By Amy Barry, Utah Cemetery & Burials Program Manager
Marking burials with gravestones has always had a myriad of meanings. The more modern connotation has reflected European traditions ingrained in America’s immigrants. It wasn’t until the 19th century that gravestones did more than reflect the final resting place of someone. Inscriptions began to appear that included name, date of birth, date of death and perhaps a few words or a phrase to honor the deceased. As this tradition crossed the pond and took hold, it became a widespread practice for all classes. Designs have become more extravagant, artistic, and personalized.
The tradition of honoring our dead naturally extended to those who died in military battles. On September 11, 1861 the War Department issued orders that directed the Army’s Quartermaster General of each military post to bury officers and enlisted soldiers in their cemetery and keep a register of all burials. This order directed a wooden headboard be placed at the head of each grave. These headboards were painted white and all information was painted black. Only Union soldiers and officers were covered under this general order.
Wooden headboards didn’t last long in the elements and needed to be regularly replaced. When burials exceeded 100,000 and projections showed the final number of Civil War casualties could be somewhere near 300,000, Congress realized maintaining wooden headboards was financially unfeasible. Following much debate, in 1873 Secretary of War William Belknap instituted the first design for Union soldiers. The wooden headboard replacement for military gravestones was a slab of marble with a sunken shield as the design with a number, name, company, regiment and state inscribed for identification.
This original design became known as the “Civil War” type and was available to the Union Army in national cemeteries only. In 1879, Congress authorized the stones to be available for Union Army veterans in private cemeteries as well. This sunken shield became the design for eligible unmarked graves of soldiers from the Revolutionary War, War of 1812, and Mexican and Indian Wars. At the end of the Spanish-American War it was determined to allow that same design, but with an additional inscription of “SP-AM” War to distinguish those veterans. To ensure uniformity, Congress first authorized the use of the shield design for unmarked graves of unknown soldiers and extended the authorization to civilians in post cemeteries in 1904.
Congress allowed headstones to be furnished to Confederate soldiers starting in 1906. However, the design varied in a more pointed top and there was no shield. It wasn’t until 1930 that the War Department authorized the inscription of the Confederate Cross of honor in a small circle to be placed above the standard inscription of name.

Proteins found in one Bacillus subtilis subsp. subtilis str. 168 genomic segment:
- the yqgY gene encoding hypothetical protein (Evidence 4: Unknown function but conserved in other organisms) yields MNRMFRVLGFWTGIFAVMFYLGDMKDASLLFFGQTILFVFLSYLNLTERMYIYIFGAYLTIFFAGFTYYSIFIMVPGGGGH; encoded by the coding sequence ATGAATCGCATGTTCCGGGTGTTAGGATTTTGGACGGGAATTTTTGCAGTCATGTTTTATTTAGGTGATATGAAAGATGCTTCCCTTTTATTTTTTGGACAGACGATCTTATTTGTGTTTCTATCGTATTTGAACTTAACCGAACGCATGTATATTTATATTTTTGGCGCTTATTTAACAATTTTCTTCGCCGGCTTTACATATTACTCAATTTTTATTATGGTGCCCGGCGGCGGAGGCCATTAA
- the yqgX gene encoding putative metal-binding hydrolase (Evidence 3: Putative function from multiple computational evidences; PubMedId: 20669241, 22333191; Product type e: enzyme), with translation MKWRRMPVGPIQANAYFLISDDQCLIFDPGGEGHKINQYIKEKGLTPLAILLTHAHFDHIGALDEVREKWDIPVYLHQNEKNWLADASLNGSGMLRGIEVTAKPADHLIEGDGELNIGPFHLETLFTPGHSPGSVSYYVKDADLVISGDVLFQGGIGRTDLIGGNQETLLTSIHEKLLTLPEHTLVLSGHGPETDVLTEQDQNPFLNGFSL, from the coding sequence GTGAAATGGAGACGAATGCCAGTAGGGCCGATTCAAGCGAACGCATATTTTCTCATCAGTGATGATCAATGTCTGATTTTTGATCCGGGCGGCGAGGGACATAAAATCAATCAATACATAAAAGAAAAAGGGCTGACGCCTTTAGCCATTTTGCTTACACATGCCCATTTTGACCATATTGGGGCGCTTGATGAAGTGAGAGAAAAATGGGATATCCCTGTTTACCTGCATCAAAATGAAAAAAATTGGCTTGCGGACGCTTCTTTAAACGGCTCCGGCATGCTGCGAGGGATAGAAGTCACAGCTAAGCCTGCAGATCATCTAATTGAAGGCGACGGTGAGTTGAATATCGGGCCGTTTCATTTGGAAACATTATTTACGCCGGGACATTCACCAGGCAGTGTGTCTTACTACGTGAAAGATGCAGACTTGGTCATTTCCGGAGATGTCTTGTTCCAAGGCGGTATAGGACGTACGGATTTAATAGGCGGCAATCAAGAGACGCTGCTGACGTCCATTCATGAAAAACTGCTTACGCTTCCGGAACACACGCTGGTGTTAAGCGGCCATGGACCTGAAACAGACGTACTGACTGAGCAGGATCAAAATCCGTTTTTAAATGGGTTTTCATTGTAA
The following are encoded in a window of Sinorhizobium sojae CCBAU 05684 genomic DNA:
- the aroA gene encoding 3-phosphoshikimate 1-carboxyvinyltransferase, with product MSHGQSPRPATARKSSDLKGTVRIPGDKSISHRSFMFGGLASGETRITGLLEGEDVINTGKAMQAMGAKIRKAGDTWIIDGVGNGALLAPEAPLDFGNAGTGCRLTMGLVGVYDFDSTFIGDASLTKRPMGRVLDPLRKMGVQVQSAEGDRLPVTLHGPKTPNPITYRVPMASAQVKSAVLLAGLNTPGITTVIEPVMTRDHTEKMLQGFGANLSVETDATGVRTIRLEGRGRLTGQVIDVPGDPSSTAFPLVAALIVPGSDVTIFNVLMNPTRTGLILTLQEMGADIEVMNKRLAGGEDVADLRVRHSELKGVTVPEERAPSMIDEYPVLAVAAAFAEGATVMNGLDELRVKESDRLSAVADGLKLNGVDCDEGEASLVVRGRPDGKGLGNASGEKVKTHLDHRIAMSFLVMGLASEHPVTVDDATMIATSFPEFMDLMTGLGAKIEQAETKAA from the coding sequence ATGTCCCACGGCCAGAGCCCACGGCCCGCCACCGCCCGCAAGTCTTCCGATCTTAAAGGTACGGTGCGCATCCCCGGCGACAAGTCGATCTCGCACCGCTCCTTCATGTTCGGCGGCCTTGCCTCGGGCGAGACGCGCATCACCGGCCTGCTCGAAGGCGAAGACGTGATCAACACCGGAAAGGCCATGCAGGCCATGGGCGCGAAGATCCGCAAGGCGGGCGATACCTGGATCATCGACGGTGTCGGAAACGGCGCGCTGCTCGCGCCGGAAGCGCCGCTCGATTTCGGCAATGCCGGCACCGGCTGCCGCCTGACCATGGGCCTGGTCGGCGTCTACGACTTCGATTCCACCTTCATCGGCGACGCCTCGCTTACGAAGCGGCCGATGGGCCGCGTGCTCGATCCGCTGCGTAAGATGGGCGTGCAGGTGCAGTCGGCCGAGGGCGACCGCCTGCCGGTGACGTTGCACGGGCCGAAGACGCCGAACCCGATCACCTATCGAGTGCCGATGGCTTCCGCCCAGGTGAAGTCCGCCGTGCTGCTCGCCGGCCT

Following WWI, a new design was approved for all veteran graves except those of the Civil and Spanish-American Wars. The current design is now known as the “general” type, featured the inscription of name, rank, regiment, division, date of death, and state from which the veteran came. In addition, the use of a religious emblem was adopted for government-issued headstones. In the beginning, only the Latin Cross and the Star of David was allowed. Over the years additional emblems have been approved and now number 79 options.
Over the years many more changes were allowed with inscriptions, additions of specific wars, material and style. The most notable change was in 1936 when flat markers were approved due to the rising number of military veterans in private cemeteries that only allow flat markers.
Fort Douglas Cemetery
While Civil War-era headstones are not prominent in Utah cemeteries, you will find sections in Fort Douglas Cemetery and Mount Olivet Cemetery in Salt Lake City. The Civil War-era burials in Fort Douglas represent soldiers from the 3rd California Volunteer Infantry tasked with protecting the Overland Mail Route during the time federal troops had been recalled to fight in the Union Army of the Civil War. Most of these soldiers died in the Bear River Massacre.
In 1864 soldiers at the post began work to improve the cemetery and erected a monument to the memory of those men killed at Bear River and Spanish Fork.
In the Fort Douglas Cemetery you will find an array of military gravestone design (minus the Confederate southern cross). There are notable people buried in the cemetery and a memorial to WWI German & Italian POW’s and WWII POWs who were German, Italian and one Japanese (includes the nine German POWs murdered at Camp Salina on July 8, 1945 by a camp guard).
While burials are still occurring in the cemetery, the last plot was reserved in the 1970s. There are currently over 1,300 people interred in the cemetery, ranging from soldiers who died in battle, veterans and their families, POWs, civilians, and a monument to a beloved horse buried outside the fence.
Fort Douglas is hosting their Annual Fort Douglas Cemetery Tour on October 26, 2019 from 1:00 – 4:00 P.M. Kids and adults can learn more about Utah’s military history. There will be re-enactors stationed across the cemetery to bring to life stories of people buried there and a Gravestone Designs Through Time tour, which is hosted by Fort Douglas Military Museum, Utah State History, the African American historical and Genealogical Society, and Utah State Archives.